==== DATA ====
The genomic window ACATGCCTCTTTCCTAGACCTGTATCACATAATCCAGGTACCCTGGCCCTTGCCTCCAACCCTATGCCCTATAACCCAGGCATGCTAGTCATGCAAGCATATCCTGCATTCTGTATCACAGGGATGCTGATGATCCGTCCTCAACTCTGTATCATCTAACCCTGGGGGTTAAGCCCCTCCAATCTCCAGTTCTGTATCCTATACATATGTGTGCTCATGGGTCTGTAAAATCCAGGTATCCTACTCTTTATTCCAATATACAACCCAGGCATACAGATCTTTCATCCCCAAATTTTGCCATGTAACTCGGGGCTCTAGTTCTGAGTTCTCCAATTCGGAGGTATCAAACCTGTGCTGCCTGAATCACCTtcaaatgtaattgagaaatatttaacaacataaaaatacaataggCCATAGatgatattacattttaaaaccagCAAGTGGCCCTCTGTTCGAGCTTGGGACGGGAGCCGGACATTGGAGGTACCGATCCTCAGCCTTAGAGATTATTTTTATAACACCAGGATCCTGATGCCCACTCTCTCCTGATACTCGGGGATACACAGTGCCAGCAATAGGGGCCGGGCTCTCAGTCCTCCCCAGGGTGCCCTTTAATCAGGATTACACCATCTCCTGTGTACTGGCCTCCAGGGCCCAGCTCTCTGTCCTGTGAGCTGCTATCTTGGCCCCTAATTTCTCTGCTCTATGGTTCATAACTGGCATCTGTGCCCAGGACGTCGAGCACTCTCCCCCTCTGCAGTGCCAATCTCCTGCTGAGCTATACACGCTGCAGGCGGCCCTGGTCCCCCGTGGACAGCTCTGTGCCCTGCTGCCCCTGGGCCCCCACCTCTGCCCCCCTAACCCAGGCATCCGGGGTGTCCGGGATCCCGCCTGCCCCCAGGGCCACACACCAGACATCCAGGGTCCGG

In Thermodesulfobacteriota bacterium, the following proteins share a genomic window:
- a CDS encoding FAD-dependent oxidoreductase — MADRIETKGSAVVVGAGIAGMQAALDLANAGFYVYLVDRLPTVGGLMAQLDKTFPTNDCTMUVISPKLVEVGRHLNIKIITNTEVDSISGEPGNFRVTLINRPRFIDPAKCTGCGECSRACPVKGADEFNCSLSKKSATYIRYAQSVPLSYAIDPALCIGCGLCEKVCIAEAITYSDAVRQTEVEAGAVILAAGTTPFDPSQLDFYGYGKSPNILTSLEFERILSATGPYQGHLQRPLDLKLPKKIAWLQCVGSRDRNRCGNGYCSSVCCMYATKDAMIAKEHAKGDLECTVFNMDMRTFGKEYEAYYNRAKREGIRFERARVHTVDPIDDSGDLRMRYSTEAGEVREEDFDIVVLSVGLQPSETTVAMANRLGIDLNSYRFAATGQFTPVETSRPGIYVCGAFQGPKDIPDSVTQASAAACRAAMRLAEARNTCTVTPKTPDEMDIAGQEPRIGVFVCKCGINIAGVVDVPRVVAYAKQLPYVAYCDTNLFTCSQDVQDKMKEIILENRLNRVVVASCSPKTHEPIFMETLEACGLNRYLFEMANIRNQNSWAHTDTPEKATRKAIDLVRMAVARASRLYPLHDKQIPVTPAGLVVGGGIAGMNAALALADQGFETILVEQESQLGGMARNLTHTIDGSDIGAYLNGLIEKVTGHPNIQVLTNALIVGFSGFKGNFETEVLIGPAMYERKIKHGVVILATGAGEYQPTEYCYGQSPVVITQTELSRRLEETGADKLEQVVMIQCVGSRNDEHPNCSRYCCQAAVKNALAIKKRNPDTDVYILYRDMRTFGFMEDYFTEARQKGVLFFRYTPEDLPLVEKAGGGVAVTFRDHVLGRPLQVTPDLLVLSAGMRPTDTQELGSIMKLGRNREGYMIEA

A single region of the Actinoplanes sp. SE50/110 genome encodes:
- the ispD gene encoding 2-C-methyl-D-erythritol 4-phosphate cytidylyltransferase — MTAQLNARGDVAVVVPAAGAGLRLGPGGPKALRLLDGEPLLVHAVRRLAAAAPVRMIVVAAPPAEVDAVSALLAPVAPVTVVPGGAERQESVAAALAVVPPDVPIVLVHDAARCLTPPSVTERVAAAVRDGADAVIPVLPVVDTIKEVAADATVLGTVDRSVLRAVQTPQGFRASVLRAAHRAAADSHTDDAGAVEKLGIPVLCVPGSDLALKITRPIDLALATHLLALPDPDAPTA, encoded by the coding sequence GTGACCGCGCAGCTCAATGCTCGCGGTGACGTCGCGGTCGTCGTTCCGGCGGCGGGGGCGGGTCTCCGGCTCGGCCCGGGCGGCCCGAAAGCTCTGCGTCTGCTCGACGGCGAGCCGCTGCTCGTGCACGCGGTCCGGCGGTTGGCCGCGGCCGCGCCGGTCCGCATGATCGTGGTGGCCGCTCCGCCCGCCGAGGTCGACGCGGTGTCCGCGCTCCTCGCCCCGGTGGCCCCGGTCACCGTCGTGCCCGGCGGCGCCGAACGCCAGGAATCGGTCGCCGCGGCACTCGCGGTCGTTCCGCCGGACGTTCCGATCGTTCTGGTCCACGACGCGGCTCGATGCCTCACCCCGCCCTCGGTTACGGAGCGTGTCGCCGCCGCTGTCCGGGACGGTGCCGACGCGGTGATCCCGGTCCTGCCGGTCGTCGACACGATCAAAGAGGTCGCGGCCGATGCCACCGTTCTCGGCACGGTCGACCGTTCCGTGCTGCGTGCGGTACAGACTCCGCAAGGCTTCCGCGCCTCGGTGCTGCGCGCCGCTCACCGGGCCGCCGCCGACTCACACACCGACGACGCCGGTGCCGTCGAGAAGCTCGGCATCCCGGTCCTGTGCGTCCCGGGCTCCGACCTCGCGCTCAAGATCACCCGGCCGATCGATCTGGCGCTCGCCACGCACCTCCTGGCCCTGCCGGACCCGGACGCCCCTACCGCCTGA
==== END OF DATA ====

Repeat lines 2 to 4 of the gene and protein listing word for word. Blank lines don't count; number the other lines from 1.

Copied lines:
In Thermodesulfobacteriota bacterium, the following proteins share a genomic window:
- a CDS encoding FAD-dependent oxidoreductase — MADRIETKGSAVVVGAGIAGMQAALDLANAGFYVYLVDRLPTVGGLMAQLDKTFPTNDCTMUVISPKLVEVGRHLNIKIITNTEVDSISGEPGNFRVTLINRPRFIDPAKCTGCGECSRACPVKGADEFNCSLSKKSATYIRYAQSVPLSYAIDPALCIGCGLCEKVCIAEAITYSDAVRQTEVEAGAVILAAGTTPFDPSQLDFYGYGKSPNILTSLEFERILSATGPYQGHLQRPLDLKLPKKIAWLQCVGSRDRNRCGNGYCSSVCCMYATKDAMIAKEHAKGDLECTVFNMDMRTFGKEYEAYYNRAKREGIRFERARVHTVDPIDDSGDLRMRYSTEAGEVREEDFDIVVLSVGLQPSETTVAMANRLGIDLNSYRFAATGQFTPVETSRPGIYVCGAFQGPKDIPDSVTQASAAACRAAMRLAEARNTCTVTPKTPDEMDIAGQEPRIGVFVCKCGINIAGVVDVPRVVAYAKQLPYVAYCDTNLFTCSQDVQDKMKEIILENRLNRVVVASCSPKTHEPIFMETLEACGLNRYLFEMANIRNQNSWAHTDTPEKATRKAIDLVRMAVARASRLYPLHDKQIPVTPAGLVVGGGIAGMNAALALADQGFETILVEQESQLGGMARNLTHTIDGSDIGAYLNGLIEKVTGHPNIQVLTNALIVGFSGFKGNFETEVLIGPAMYERKIKHGVVILATGAGEYQPTEYCYGQSPVVITQTELSRRLEETGADKLEQVVMIQCVGSRNDEHPNCSRYCCQAAVKNALAIKKRNPDTDVYILYRDMRTFGFMEDYFTEARQKGVLFFRYTPEDLPLVEKAGGGVAVTFRDHVLGRPLQVTPDLLVLSAGMRPTDTQELGSIMKLGRNREGYMIEA

A single region of the Actinoplanes sp. SE50/110 genome encodes: